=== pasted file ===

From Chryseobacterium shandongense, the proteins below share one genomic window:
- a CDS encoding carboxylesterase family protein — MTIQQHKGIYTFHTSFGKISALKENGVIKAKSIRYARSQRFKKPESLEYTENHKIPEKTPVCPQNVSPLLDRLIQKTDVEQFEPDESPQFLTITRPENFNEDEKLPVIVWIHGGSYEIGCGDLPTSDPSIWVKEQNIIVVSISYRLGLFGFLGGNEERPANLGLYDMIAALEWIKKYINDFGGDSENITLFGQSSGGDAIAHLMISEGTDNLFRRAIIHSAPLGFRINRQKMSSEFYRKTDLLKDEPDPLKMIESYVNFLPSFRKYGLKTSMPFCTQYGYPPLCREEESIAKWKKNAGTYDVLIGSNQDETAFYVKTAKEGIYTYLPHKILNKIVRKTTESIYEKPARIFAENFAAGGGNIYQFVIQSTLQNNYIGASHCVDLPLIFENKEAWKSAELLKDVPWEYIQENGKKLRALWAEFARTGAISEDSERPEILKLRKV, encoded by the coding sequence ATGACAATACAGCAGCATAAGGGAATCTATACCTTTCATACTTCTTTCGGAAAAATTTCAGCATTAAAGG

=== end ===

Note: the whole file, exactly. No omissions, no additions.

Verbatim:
From Chryseobacterium shandongense, the proteins below share one genomic window:
- a CDS encoding carboxylesterase family protein — MTIQQHKGIYTFHTSFGKISALKENGVIKAKSIRYARSQRFKKPESLEYTENHKIPEKTPVCPQNVSPLLDRLIQKTDVEQFEPDESPQFLTITRPENFNEDEKLPVIVWIHGGSYEIGCGDLPTSDPSIWVKEQNIIVVSISYRLGLFGFLGGNEERPANLGLYDMIAALEWIKKYINDFGGDSENITLFGQSSGGDAIAHLMISEGTDNLFRRAIIHSAPLGFRINRQKMSSEFYRKTDLLKDEPDPLKMIESYVNFLPSFRKYGLKTSMPFCTQYGYPPLCREEESIAKWKKNAGTYDVLIGSNQDETAFYVKTAKEGIYTYLPHKILNKIVRKTTESIYEKPARIFAENFAAGGGNIYQFVIQSTLQNNYIGASHCVDLPLIFENKEAWKSAELLKDVPWEYIQENGKKLRALWAEFARTGAISEDSERPEILKLRKV, encoded by the coding sequence ATGACAATACAGCAGCATAAGGGAATCTATACCTTTCATACTTCTTTCGGAAAAATTTCAGCATTAAAGG